W3C home > Mailing lists > Public > www-style@w3.org > January 2012

Re: We can't center vertically if we don't know the height of the box and container

From: Jon Rimmer <jon.rimmer@gmail.com>
Date: Thu, 5 Jan 2012 16:39:04 +0000
Message-ID: <CA+ZDCiBXfD=yZnW_Zfb50V8eV=ekXYGaWoB4SaGbe8upqPkjCQ@mail.gmail.com>
To: www-style@w3.org
On 5 January 2012 13:00, Matthew Wilcox <mail@matthewwilcox.com> wrote:
> Thanks for the pointers.
> I have misgivings about both of those modules to be honest. In my
> opinion they over-complicate things, especially for this particular
> use case.
> With regard to layout in general I would far rather see CSS able to
> inspect other elements properties and apply those back to the
> reference element, because it allows all the control you need without
> introducing large, complicated new syntax.
> That fact is this: there's a vertical-align property and it has a
> value of middle. It is entirely natural and reasonable to expect this
> to center a box vertically. There is no reason to complicate things
> further by telling people that this won't work and instead use an
> entire new module to do what that simple statement makes intuitive.

Personally I'm not keen on the idea of referencing between elements. I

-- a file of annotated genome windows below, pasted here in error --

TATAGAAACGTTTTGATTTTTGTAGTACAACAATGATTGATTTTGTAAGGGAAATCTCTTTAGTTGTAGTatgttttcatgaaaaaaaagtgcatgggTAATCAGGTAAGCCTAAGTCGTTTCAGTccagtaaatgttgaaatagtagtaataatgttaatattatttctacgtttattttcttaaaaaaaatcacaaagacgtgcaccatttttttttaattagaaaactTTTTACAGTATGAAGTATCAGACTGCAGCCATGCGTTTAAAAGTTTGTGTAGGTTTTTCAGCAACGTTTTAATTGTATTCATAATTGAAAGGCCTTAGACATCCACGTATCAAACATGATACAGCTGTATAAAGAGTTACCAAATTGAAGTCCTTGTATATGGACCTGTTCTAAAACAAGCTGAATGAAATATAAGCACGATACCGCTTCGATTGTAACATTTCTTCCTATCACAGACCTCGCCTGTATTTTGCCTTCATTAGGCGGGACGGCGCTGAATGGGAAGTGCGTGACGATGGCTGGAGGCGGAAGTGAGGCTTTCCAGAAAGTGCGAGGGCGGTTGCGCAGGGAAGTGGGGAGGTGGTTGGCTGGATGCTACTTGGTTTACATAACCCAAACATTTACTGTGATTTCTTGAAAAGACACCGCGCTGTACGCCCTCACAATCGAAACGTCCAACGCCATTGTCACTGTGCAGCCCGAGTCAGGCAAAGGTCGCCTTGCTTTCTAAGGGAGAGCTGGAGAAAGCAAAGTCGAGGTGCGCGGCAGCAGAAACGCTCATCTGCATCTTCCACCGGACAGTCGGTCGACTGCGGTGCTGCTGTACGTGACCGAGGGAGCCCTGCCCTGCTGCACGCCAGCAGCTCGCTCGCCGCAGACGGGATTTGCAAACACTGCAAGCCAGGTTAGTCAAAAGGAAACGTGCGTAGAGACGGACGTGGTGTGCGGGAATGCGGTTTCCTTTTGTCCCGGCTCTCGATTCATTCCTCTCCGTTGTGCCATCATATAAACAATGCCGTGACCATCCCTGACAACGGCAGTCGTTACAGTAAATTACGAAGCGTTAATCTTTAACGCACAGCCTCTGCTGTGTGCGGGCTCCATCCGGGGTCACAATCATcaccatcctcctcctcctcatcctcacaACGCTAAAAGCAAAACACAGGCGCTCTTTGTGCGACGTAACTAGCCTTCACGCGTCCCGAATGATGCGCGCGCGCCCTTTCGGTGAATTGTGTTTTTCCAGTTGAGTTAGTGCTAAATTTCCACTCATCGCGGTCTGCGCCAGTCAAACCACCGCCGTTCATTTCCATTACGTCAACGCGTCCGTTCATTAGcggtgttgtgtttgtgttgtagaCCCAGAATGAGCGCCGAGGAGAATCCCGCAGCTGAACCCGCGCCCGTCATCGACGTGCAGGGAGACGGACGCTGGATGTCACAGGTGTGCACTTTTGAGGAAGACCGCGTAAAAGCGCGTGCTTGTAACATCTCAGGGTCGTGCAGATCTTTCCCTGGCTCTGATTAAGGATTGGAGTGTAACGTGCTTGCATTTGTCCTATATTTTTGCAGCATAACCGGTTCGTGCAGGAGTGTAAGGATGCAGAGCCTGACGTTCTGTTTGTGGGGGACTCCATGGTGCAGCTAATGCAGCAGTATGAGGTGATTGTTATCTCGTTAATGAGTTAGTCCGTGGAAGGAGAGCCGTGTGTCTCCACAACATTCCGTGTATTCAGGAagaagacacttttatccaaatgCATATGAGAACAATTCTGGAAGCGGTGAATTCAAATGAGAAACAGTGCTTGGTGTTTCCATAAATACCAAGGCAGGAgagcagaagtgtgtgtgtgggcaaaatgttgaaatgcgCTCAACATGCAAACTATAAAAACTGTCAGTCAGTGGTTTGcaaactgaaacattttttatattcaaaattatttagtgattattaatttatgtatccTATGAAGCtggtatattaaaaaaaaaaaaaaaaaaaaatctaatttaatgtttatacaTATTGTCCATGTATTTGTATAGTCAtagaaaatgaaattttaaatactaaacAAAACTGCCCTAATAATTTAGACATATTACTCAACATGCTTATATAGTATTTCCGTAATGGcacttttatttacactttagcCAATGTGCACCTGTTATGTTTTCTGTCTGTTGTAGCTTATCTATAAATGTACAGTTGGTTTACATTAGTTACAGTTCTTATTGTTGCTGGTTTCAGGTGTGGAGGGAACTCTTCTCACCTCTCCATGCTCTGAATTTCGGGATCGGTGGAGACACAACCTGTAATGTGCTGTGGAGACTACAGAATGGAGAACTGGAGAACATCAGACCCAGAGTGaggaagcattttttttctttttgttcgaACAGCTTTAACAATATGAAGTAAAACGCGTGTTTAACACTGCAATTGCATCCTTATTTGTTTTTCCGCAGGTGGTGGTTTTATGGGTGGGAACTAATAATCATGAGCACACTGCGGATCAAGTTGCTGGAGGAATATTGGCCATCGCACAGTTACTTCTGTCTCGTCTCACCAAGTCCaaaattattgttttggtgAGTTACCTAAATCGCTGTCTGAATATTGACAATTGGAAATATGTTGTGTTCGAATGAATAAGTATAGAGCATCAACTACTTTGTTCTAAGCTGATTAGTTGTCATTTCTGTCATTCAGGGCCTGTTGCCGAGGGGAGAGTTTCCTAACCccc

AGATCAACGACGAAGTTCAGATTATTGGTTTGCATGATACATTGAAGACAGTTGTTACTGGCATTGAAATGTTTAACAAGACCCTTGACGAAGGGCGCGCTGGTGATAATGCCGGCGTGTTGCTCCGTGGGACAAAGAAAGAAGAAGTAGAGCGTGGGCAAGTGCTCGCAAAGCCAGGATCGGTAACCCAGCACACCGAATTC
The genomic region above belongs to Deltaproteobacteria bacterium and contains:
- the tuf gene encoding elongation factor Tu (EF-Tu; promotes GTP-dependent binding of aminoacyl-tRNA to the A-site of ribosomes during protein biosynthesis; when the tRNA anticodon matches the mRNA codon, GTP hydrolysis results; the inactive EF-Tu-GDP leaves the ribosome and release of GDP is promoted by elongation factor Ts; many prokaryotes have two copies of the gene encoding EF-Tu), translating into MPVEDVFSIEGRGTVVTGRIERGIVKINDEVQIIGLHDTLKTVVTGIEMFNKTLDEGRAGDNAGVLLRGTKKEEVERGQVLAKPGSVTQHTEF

think it could be useful in some cases, but it seems like it has the
potential to create very hacky and difficult to understand designs,
because authors will need to keep track of all the inter-dependencies
between elements. I think grid based layouts are better: they are
easier to visualise and understand, they fit better with how graphic
designers create interfaces, and they are much more amenable to

Regarding vertical-align, I believe it is complicated due to the
nature of the default CSS formatting model, whereby elements are "in
flow" within a document, so you can't just move them around
arbitrarily. I suppose vertical-align could extended so it could
center absolutely positioned elements or floats. However, I think
using absolute positioning and float-based layout will become
something on an anti-pattern as newer layout techniques, based on
grids, flexible boxes, and regions become available.

I can understand how these new modules may seem over-complicated and
very different, but that is because they are trying to solve problems
of layout, alignment and positioning in the general case, rather than
the specific case of vertical centering. While vertical alignment is a
pain point, it is far from the only problem with CSS layout as it
stands. The idea is that these new approaches will replace all the
floating and clearing, margin/padding and positioning hacks that
authors currently use to get around the fact that CSS was never
designed with laying out pages in mind. I'd urge you to investigate
and experiment with them with an open mind.


Received on Thursday, 5 January 2012 16:39:37 UTC

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